- Market fluctuation
- Competitors entering and exiting the arena
- Individual bits of content “going viral”
- Economic factors
- Changing trends in media
Bottom line: We work in a medium where a photo of an egg can become a worldwide phenomenon, out of a billion Instagram accounts in 32 languages. Expect to draw a few wild cards. But, as in the game of Backgammon, skill wins out over luck over time. Slow and steady wins the race!
3. We’re Never Done Improving Our Strategy
As we mentioned above, digital marketing is a constantly changing field, like anything that relies heavily on communications technology. There’s stuff we were doing ten years ago that we’d never do now, and we’re doing stuff now that was unthinkable ten years ago. The web itself is an ever-evolving landscape, and search technology is still improving incrementally.
The timeline of Google search algorithm adjustments alone ensures that we have to stay abreast of the changes in our field and formulate new methods in response. For instance, just in the past few years, search changes like Featured Snippets, My Business, and “People Also Ask” has changed SEO content rules, making it so that even a site that would rank lower is now pushed to the top if it hits exactly what the user was looking for right on the money.
It takes a ton of research to stay current, which is why this field tends to attract media and communications majors—natural newsfeed addicts. On top of that, we also have to research each of our clients’ markets and monitor our marketing efforts for results. Something like half of our job is just reading, or sorting and collating data to help read it faster.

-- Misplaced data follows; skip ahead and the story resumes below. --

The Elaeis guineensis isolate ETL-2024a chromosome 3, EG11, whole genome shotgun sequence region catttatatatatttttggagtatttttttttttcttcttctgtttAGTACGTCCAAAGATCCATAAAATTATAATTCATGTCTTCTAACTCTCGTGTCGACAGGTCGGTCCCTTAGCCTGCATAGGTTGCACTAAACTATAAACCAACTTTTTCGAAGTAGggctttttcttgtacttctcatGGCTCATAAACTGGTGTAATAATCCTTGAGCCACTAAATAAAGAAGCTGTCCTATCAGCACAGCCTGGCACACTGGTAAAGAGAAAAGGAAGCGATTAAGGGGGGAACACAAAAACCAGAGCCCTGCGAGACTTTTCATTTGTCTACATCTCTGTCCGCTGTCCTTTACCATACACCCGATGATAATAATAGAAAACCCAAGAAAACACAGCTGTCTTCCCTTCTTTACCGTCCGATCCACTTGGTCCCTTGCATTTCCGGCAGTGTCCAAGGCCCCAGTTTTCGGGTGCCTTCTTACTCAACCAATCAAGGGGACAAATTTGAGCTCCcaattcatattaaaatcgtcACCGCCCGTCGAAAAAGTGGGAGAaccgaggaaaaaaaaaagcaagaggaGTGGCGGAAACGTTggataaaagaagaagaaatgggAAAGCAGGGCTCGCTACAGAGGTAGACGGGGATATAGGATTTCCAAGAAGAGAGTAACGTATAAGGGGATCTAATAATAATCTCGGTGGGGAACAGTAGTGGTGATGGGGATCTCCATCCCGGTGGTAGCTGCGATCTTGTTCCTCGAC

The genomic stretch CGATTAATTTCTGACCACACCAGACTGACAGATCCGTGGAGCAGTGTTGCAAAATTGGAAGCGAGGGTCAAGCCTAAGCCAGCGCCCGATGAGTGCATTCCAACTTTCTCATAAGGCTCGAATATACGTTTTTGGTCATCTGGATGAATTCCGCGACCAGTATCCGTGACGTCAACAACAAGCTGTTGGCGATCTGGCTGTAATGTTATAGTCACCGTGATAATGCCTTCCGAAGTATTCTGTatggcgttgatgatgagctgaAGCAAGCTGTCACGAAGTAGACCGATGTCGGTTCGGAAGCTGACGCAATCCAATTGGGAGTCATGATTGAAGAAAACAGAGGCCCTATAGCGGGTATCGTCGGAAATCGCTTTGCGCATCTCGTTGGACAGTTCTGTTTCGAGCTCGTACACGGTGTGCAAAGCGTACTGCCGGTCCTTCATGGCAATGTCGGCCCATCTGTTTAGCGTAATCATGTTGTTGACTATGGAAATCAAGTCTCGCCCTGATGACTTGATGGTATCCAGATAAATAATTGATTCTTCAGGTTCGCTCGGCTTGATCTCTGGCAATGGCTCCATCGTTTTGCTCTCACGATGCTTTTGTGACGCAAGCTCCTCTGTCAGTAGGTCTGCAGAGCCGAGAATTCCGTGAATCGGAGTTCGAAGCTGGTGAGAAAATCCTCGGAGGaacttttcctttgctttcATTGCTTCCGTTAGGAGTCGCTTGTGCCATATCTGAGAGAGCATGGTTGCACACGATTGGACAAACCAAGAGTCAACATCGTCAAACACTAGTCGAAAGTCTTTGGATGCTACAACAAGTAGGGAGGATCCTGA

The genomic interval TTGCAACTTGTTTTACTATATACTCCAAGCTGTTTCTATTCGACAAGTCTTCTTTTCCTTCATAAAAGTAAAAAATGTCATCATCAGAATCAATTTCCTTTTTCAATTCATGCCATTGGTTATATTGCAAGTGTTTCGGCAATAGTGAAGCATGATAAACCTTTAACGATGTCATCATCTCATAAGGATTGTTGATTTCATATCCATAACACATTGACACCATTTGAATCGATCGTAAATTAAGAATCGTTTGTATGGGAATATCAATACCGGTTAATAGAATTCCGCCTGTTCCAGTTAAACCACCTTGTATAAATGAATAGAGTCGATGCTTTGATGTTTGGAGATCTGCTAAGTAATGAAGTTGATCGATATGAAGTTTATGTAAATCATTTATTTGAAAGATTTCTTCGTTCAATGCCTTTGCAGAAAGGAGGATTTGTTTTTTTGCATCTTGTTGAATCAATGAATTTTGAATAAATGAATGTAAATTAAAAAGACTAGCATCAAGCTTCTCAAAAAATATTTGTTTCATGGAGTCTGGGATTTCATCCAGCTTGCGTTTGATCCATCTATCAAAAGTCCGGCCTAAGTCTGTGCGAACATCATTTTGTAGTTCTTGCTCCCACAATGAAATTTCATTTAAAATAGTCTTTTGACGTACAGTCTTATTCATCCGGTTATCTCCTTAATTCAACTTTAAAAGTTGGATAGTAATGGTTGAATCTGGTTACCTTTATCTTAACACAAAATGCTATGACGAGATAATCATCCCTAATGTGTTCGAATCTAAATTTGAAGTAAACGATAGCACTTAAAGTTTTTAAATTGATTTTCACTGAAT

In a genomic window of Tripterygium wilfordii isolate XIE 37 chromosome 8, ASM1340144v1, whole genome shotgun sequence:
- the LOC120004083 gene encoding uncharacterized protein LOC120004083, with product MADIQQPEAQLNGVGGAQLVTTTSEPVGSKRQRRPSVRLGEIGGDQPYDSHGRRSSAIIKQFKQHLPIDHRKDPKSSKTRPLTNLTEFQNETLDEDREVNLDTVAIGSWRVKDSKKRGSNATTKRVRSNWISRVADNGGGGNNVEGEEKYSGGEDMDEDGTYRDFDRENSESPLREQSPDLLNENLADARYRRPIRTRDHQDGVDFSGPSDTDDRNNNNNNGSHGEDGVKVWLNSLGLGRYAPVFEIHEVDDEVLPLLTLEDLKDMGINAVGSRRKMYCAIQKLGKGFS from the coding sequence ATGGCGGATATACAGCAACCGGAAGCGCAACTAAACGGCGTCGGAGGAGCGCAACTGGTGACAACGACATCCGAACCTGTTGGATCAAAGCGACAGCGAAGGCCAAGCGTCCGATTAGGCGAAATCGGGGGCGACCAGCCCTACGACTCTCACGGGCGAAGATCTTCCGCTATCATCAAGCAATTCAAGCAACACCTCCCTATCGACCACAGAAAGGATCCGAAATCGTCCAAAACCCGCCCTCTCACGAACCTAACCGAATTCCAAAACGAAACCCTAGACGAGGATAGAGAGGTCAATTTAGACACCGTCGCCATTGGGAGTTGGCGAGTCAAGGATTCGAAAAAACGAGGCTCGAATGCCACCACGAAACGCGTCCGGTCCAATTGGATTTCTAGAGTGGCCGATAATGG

“[We improve by] …the scrutinization that we put into all aspects of building a digital demand generation engine daily, from pouring over campaign data to auditing a client’s user experience. We are always on the hunt for opportunities to improve performance” — Rich Briddock, VP of Strategy and Analytics
4. We Have To Be Detail-Oriented
We’ll confess, this industry is for geeks! Digital marketing calls for a detail-oriented, thorough approach. Since digital marketing is largely a text-based enterprise, there’s a world of difference between almost the right word and exactly the right word.
This is another factor where communication and transparency in our clients’ collaboration is important because we use the data collected from our clients’ end to feed back into our marketing engine and find out what works and what doesn’t. We’ve identified PPC pitfalls over the years, and we’ve discovered some cool psychological tricks that help conversions.